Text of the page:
These days of reprieve from sleeping in the RV are so valuable in terms of really getting to know people from all persuasions, all ages and backgrounds. Thus far the children have experienced such a wide swath of Americans they are beginning to realize one of the great things about my country: its diversity.
The next morning Nasrin and I returned to find Frishta hopping upon a skateboard and the others tooling around on scooters and bicycles, the two boys having dashed down a winding mountain road. Though they were having the time of their life I was simultaneously relieved none had broken a skull or elbow and annoyed I had not been there to monitor their activities. The neighbor was used to American kids and didn’t realize the extent these children fear nothing and lie about their ability to use these dangerous contraptions. I barked at the kids, “No helmets, no using. And no skateboard!” I was an ogre, but I just can’t let another incident such as Maria back in the Florida pool have a chance at making sudden tragedy.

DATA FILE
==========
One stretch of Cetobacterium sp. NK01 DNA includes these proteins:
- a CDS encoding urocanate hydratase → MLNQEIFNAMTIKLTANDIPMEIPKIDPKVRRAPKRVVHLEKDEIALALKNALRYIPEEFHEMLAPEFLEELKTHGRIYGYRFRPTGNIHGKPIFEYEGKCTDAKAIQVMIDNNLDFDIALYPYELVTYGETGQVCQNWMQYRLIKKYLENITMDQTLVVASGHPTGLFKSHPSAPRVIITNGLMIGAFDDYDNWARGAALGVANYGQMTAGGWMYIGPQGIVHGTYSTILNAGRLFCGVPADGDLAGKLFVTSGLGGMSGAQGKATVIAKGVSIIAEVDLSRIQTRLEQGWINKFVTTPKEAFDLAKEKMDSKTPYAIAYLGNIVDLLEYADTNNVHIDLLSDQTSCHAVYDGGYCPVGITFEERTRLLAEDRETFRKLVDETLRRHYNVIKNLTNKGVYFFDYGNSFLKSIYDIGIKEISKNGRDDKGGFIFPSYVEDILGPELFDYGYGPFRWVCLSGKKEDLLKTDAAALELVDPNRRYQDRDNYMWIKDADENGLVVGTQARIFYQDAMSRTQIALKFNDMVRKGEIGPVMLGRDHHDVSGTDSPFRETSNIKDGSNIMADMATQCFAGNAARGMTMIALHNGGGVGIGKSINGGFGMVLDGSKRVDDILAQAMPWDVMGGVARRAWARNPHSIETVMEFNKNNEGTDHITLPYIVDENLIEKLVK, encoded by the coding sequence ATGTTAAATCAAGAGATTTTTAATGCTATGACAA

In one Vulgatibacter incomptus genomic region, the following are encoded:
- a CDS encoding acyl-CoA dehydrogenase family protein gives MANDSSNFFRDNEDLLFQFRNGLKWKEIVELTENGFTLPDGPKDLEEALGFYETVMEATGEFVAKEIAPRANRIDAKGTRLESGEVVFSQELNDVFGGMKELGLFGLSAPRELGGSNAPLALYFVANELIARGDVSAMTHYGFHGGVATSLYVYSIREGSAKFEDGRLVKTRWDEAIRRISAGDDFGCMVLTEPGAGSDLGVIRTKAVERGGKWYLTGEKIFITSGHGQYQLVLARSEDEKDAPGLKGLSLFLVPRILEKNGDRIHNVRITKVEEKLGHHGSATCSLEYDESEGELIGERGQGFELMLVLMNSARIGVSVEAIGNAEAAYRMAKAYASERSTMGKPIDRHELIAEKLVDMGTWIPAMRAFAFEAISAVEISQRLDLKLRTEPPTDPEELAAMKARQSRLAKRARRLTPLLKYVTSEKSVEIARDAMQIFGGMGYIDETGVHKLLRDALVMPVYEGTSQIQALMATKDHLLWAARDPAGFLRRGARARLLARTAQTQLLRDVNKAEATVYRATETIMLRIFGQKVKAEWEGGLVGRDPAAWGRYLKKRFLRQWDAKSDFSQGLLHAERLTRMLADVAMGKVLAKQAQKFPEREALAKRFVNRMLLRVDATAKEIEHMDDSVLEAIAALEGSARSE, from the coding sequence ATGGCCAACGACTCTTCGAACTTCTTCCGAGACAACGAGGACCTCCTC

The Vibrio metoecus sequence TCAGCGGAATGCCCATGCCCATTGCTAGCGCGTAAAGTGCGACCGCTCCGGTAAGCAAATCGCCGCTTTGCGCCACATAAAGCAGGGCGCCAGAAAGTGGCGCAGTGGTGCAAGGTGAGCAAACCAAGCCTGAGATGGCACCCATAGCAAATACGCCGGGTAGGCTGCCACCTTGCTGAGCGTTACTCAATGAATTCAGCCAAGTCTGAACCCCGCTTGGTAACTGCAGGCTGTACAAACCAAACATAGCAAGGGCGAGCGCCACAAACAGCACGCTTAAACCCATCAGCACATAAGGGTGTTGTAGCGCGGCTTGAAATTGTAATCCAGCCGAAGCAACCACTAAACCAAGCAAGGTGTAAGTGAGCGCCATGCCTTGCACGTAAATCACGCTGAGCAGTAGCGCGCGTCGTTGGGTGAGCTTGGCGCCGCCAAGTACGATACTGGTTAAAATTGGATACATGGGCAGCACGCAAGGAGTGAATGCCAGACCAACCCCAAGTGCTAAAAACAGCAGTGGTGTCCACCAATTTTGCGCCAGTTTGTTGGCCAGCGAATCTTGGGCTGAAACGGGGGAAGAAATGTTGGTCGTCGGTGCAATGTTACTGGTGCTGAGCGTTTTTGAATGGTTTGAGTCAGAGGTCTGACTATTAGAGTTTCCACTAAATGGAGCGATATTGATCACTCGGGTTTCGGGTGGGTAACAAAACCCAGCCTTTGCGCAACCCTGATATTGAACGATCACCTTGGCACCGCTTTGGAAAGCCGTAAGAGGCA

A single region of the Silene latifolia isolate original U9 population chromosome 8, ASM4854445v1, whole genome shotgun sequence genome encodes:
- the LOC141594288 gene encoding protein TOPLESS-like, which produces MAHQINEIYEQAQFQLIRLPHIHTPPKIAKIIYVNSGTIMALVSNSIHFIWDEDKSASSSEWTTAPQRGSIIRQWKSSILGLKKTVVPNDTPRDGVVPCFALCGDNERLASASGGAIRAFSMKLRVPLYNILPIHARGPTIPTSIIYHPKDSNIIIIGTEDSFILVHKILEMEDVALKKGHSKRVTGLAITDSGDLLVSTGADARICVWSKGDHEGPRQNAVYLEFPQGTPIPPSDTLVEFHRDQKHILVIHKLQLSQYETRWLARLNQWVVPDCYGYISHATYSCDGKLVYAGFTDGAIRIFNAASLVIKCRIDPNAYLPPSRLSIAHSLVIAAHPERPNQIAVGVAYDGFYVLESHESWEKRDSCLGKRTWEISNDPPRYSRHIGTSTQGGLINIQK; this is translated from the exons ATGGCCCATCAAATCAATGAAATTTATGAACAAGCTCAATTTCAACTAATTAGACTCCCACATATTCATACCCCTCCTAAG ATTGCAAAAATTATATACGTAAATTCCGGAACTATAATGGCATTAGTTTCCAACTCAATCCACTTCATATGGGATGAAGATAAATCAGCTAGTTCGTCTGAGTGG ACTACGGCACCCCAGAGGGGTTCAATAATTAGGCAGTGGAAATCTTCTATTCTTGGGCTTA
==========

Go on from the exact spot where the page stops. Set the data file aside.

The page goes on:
This was yet another brief yet very full visit. Now once again we had to press on. This time for a noon lunch and then tour at Google corporate headquarters in Mountain View. We packed up, took our pictures and waved goodbye. The resilience of this crew, of the children with changing schedules and a grumpy dad, of Nasrin having to be on, on, on all the time with the children, managing AFCECO business, being communicative and magnetic with the hundreds of people we encounter and all their questions and needs, for all of them performing in so many presentations and having to live on such a strange American diet impressed me to no end. For me this kind of thing is not so terribly strange, it is indicative of the life I’ve led. For them everything about this journey flows against the rhythm of their life at home. Yet they do not complain, and they rub my tired shoulders and sing their songs and keep our little freedom flame alive and well.